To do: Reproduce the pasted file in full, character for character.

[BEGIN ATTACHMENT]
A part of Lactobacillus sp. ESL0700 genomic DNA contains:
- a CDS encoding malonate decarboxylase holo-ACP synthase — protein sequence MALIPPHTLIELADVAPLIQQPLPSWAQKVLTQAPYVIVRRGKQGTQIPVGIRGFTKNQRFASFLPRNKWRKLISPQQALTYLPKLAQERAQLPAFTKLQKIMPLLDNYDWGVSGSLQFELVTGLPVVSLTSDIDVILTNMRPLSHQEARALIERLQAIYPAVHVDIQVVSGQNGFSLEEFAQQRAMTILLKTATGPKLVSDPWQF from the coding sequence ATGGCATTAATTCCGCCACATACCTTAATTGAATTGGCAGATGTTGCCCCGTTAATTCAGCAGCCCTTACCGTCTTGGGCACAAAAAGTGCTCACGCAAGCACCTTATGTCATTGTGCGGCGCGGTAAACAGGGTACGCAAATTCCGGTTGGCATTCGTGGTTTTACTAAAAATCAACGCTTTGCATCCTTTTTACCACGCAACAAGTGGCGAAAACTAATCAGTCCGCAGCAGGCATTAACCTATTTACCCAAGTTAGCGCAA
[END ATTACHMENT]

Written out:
A part of Lactobacillus sp. ESL0700 genomic DNA contains:
- a CDS encoding malonate decarboxylase holo-ACP synthase — protein sequence MALIPPHTLIELADVAPLIQQPLPSWAQKVLTQAPYVIVRRGKQGTQIPVGIRGFTKNQRFASFLPRNKWRKLISPQQALTYLPKLAQERAQLPAFTKLQKIMPLLDNYDWGVSGSLQFELVTGLPVVSLTSDIDVILTNMRPLSHQEARALIERLQAIYPAVHVDIQVVSGQNGFSLEEFAQQRAMTILLKTATGPKLVSDPWQF from the coding sequence ATGGCATTAATTCCGCCACATACCTTAATTGAATTGGCAGATGTTGCCCCGTTAATTCAGCAGCCCTTACCGTCTTGGGCACAAAAAGTGCTCACGCAAGCACCTTATGTCATTGTGCGGCGCGGTAAACAGGGTACGCAAATTCCGGTTGGCATTCGTGGTTTTACTAAAAATCAACGCTTTGCATCCTTTTTACCACGCAACAAGTGGCGAAAACTAATCAGTCCGCAGCAGGCATTAACCTATTTACCCAAGTTAGCGCAA